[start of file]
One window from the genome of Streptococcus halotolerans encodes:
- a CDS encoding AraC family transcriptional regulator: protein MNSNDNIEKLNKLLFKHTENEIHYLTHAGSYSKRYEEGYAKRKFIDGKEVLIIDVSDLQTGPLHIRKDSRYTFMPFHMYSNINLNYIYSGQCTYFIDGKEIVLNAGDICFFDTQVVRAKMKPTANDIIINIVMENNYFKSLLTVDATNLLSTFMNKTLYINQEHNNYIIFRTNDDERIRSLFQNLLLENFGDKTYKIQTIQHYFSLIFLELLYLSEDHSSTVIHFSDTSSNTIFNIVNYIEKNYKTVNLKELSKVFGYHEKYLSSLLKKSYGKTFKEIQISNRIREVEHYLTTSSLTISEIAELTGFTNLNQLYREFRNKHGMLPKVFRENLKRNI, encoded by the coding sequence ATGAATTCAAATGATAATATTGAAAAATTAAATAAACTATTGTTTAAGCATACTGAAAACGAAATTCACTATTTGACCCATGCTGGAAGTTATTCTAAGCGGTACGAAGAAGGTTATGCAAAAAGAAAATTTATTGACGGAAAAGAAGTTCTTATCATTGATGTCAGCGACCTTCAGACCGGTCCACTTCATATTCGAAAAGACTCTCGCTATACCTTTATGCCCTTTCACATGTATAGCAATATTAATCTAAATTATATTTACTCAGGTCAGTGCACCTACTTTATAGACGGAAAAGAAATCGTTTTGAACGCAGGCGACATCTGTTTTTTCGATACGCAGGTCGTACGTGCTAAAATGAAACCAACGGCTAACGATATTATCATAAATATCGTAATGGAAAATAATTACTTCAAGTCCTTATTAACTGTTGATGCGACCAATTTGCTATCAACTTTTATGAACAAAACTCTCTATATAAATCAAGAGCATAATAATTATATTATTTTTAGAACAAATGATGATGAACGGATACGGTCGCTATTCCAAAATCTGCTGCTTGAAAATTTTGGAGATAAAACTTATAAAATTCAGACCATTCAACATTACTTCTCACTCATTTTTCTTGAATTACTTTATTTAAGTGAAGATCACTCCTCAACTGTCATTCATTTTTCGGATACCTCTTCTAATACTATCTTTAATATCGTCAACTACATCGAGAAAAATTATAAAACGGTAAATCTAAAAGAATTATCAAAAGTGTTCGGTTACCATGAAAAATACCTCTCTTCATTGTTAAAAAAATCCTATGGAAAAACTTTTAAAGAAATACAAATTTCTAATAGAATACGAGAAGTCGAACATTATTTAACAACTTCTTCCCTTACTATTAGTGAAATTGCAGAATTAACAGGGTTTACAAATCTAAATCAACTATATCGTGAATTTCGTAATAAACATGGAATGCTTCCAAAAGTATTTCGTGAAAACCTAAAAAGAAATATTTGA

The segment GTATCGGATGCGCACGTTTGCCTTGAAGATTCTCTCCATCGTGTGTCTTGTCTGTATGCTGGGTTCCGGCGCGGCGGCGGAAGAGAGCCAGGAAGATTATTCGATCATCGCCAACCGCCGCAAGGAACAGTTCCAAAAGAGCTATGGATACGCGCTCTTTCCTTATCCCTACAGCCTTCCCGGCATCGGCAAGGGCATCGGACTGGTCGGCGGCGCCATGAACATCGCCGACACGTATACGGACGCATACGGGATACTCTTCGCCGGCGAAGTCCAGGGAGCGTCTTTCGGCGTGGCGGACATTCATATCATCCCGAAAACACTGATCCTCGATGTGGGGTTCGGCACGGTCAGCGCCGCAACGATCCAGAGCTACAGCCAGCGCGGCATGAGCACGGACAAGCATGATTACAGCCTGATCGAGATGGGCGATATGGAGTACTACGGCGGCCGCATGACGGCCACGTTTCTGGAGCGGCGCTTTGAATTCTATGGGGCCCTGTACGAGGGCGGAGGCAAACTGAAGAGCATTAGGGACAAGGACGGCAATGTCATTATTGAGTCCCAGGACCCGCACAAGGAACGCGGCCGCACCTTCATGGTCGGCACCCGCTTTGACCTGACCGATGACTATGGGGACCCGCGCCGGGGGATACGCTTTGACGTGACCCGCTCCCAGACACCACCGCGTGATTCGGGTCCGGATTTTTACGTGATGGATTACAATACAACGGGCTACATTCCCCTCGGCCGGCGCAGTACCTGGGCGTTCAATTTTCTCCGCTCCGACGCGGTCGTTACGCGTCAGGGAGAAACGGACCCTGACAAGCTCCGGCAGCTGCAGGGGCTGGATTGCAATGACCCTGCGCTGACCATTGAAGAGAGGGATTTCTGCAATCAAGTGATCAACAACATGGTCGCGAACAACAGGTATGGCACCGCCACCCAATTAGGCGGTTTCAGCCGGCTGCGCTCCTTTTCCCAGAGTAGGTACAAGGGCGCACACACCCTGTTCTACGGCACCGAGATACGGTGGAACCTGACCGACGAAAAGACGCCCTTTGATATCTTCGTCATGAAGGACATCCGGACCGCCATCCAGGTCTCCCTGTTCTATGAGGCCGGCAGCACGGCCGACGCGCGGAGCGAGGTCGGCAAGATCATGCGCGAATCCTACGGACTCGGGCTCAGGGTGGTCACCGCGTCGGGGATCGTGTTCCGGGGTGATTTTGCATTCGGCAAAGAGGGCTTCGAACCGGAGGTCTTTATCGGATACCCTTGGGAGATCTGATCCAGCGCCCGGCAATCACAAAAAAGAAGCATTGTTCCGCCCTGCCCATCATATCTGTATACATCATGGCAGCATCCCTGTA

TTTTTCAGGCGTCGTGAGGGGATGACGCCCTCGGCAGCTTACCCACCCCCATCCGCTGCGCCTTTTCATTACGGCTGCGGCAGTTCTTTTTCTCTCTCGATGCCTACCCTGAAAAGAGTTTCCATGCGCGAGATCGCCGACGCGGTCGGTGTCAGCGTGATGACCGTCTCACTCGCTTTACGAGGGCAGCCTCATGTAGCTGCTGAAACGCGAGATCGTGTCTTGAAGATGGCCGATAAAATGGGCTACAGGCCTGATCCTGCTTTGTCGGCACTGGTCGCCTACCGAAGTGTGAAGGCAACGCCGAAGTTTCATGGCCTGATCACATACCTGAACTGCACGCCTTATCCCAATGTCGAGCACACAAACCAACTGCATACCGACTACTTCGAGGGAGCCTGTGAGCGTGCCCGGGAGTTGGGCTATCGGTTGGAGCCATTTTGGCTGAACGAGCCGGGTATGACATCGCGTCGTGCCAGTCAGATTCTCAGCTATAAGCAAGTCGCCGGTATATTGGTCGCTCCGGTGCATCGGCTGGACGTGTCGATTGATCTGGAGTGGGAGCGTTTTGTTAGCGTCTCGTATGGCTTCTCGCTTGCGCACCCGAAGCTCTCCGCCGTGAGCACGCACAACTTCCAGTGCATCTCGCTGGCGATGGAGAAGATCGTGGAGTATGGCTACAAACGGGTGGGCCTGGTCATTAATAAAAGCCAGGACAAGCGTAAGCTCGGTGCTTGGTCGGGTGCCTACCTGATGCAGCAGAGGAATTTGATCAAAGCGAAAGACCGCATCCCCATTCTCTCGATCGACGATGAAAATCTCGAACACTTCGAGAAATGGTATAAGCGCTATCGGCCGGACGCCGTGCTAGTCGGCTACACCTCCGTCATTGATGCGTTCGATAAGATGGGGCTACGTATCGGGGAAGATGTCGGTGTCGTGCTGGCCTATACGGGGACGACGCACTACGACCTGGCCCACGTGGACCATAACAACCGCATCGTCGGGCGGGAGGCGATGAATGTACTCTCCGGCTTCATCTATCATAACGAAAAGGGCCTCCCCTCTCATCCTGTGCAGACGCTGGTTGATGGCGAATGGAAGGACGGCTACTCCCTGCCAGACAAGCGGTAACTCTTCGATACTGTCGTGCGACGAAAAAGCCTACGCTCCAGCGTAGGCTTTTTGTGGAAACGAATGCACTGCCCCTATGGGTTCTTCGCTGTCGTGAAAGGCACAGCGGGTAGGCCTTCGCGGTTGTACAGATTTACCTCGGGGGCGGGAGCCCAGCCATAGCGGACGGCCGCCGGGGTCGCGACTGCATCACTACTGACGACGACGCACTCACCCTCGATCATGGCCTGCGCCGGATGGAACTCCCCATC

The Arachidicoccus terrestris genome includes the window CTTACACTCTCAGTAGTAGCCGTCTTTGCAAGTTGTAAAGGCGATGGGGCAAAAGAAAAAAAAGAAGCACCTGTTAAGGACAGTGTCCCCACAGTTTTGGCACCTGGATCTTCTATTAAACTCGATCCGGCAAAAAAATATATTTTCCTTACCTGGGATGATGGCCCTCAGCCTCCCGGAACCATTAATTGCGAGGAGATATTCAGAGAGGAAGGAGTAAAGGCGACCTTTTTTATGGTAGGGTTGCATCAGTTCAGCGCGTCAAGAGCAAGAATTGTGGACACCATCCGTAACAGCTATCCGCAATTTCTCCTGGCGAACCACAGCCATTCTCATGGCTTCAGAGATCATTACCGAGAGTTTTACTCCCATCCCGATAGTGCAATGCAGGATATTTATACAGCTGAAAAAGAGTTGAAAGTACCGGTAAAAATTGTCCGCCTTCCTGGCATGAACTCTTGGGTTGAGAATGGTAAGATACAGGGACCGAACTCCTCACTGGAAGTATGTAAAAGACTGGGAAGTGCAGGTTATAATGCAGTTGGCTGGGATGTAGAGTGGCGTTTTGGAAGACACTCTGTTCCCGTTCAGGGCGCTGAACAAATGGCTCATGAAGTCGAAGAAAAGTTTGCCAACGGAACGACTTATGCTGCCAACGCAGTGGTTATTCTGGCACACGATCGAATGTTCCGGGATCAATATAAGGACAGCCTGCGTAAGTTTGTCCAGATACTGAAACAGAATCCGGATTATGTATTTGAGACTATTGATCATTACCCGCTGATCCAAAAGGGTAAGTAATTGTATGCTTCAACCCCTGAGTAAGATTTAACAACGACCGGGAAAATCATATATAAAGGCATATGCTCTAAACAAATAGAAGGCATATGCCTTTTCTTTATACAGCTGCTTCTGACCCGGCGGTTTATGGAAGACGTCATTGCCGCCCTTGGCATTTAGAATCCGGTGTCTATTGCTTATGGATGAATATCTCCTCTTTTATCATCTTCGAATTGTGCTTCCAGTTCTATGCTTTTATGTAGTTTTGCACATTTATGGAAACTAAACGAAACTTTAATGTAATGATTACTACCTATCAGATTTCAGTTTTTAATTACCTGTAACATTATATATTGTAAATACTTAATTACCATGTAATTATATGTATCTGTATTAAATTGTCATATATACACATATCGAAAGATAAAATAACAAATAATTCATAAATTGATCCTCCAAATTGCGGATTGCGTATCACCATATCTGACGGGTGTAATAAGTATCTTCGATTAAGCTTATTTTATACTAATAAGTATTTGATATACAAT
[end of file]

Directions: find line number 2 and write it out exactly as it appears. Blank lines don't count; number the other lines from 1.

- a CDS encoding AraC family transcriptional regulator: protein MNSNDNIEKLNKLLFKHTENEIHYLTHAGSYSKRYEEGYAKRKFIDGKEVLIIDVSDLQTGPLHIRKDSRYTFMPFHMYSNINLNYIYSGQCTYFIDGKEIVLNAGDICFFDTQVVRAKMKPTANDIIINIVMENNYFKSLLTVDATNLLSTFMNKTLYINQEHNNYIIFRTNDDERIRSLFQNLLLENFGDKTYKIQTIQHYFSLIFLELLYLSEDHSSTVIHFSDTSSNTIFNIVNYIEKNYKTVNLKELSKVFGYHEKYLSSLLKKSYGKTFKEIQISNRIREVEHYLTTSSLTISEIAELTGFTNLNQLYREFRNKHGMLPKVFRENLKRNI, encoded by the coding sequence ATGAATTCAAATGATAATATTGAAAAATTAAATAAACTATTGTTTAAGCATACTGAAAACGAAATTCACTATTTGACCCATGCTGGAAGTTATTCTAAGCGGTACGAAGAAGGTTATGCAAAAAGAAAATTTATTGACGGAAAAGAAGTTCTTATCATTGATGTCAGCGACCTTCAGACCGGTCCACTTCATATTCGAAAAGACTCTCGCTATACCTTTATGCCCTTTCACATGTATAGCAATATTAATCTAAATTATATTTACTCAGGTCAGTGCACCTACTTTATAGACGGAAAAGAAATCGTTTTGAACGCAGGCGACATCTGTTTTTTCGATACGCAGGTCGTACGTGCTAAAATGAAACCAACGGCTAACGATATTATCATAAATATCGTAATGGAAAATAATTACTTCAAGTCCTTATTAACTGTTGATGCGACCAATTTGCTATCAACTTTTATGAACAAAACTCTCTATATAAATCAAGAGCATAATAATTATATTATTTTTAGAACAAATGATGATGAACGGATACGGTCGCTATTCCAAAATCTGCTGCTTGAAAATTTTGGAGATAAAACTTATAAAATTCAGACCATTCAACATTACTTCTCACTCATTTTTCTTGAATTACTTTATTTAAGTGAAGATCACTCCTCAACTGTCATTCATTTTTCGGATACCTCTTCTAATACTATCTTTAATATCGTCAACTACATCGAGAAAAATTATAAAACGGTAAATCTAAAAGAATTATCAAAAGTGTTCGGTTACCATGAAAAATACCTCTCTTCATTGTTAAAAAAATCCTATGGAAAAACTTTTAAAGAAATACAAATTTCTAATAGAATACGAGAAGTCGAACATTATTTAACAACTTCTTCCCTTACTATTAGTGAAATTGCAGAATTAACAGGGTTTACAAATCTAAATCAACTATATCGTGAATTTCGTAATAAACATGGAATGCTTCCAAAAGTATTTCGTGAAAACCTAAAAAGAAATATTTGA